Your HVAC system plays a big role in the quality and purity of your air.
Regular maintenance, proper operation, filter changes, and UV and/or Plasma air purification all work collectively within your HVAC system to clean the air you breathe.
Since the onset of the coronavirus (COVID-19) pandemic, many of our customers have been asking us what they can do to control the transmission and kill airborne pathogens and viruses with their HVAC System.
Although transmission and prevention cannot be solved by an HVAC solution alone, purifying the air you breathe is a proven tactic for supporting the overall health and wellness of your facility’s occupants.
ASHRAE recommends the following strategies for improving air quality within your facilities.
Learn how to manage airborne pathogens and deliver clean air to your facility. This event is available as an on-demand recording, register now to view the webinar.
Although UVC is effective in killing other varieties of coronaviruses, such as SARS and MERS, scientists do not yet know about the impact of UV-C on COVID-19.
Because the susceptibility to germicidal UV of any microorganism is determined by its genome sequence, the germicidal UV dose required to kill the COVID-19 virus is practically the same as the SARS-CoV (2003) coronavirus within less than 1.6% variance. Therefore it is assumed that UV can kill the COVID-19 virus but this has yet to be proven.
Air purifiers inside HVAC cannot disinfect frequently touched surfaces such as door handles and light switches, which are common disease transmission path. Given that the Coronavirus can survive up to nine days on a surface, good hygiene practice and frequent wash of hands continue to be the safest way to protect ourselves against any airborne or surface contaminants that can be introduced by other occupants and dispersed by the HVAC system in the building.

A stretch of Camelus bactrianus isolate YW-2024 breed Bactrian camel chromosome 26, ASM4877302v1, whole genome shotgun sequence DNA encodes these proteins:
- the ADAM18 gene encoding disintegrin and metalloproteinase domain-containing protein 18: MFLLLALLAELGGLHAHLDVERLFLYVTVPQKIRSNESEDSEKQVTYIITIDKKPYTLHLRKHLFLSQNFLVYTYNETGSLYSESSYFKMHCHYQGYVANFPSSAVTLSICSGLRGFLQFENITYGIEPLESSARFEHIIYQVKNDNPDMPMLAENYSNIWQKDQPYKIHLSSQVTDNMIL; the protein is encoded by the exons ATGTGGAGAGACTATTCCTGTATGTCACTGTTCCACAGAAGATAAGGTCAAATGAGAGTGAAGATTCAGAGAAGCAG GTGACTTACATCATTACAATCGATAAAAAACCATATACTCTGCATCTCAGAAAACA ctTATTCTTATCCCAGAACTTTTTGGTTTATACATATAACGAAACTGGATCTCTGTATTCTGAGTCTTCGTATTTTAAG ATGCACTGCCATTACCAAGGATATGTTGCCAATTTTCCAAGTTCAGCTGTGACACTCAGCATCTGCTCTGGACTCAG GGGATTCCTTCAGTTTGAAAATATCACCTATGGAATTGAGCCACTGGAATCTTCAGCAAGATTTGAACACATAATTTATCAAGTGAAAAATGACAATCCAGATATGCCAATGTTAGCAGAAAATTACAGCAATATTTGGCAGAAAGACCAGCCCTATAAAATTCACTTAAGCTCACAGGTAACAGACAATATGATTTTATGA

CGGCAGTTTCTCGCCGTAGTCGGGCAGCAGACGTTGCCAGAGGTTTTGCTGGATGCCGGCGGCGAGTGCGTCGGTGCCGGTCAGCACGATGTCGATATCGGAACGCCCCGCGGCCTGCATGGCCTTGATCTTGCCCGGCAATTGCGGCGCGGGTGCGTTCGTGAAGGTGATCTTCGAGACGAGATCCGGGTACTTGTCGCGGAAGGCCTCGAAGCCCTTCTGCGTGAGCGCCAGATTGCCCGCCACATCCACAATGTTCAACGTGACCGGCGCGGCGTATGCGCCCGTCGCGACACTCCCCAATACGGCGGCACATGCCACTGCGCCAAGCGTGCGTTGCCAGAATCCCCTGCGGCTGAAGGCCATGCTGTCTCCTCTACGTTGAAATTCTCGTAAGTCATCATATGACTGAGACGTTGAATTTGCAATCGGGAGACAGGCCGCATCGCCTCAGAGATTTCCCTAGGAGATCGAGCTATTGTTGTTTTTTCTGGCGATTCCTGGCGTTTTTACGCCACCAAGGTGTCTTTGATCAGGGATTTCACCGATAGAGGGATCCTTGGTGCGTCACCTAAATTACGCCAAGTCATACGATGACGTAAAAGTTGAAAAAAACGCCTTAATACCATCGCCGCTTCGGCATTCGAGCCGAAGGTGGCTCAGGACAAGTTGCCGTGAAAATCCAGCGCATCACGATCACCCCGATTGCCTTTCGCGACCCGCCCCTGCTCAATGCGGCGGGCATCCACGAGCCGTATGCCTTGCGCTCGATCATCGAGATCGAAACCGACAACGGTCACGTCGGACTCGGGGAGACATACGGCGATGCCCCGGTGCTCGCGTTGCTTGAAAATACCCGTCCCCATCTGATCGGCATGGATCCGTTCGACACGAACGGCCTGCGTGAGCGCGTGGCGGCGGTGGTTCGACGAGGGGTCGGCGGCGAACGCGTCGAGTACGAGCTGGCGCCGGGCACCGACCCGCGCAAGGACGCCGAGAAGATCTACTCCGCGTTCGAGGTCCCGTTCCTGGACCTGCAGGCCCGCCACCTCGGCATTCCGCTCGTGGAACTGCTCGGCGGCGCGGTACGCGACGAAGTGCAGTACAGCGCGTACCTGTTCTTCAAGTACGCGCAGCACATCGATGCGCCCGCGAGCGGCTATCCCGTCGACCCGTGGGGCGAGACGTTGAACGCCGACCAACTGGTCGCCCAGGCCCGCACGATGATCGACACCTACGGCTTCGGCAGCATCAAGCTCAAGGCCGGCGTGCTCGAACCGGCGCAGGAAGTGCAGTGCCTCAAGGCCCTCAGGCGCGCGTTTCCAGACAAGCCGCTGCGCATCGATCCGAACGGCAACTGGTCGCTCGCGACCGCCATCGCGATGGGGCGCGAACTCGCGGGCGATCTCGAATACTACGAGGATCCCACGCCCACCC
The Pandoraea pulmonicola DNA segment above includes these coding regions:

In other words, a powerful UVC air purifier can reduce the possibility of spreading contaminants through the HVAC system, but it does not eliminate the necessity of safe hygiene practices.
Filters are used to trap particulates and sub-micron contaminants that could affect your health like, dust and dirt, pollen, mold and mold spores, fibers and lint, hair and animal fur, bacteria and microorganisms.
High-efficiency particulate air or HEPA filters are used in critical care environments and are 99.97 percent effective at trapping particles down to 0.3 microns, however, viruses like the coronavirus are very small and the likelihood of them passing through the filtration system is high.
Because small particles remain airborne for some period of time, the design and operation of HVAC systems that move air can affect disease transmission in several ways.
- Supplying clean air to susceptible occupants
- Containing contaminated air and/or exhausting it to the outdoors.
- Diluting the air in a space with cleaner air from outdoors and /or by filtering the air.
- Cleaning the air within the room
A simple approach to lowering the concentrations of indoor air pollutants is to increase the amount of clean outdoor air coming into your facility by adjusting your make up air.
Proper maintenance is critical
Along with these proven strategies we recommend regularly maintaining your equipment to ensure your system is operating at peak efficiency.
Our proactive, preventative, and predictive maintenance programs are custom designed to your building’s needs and your budget.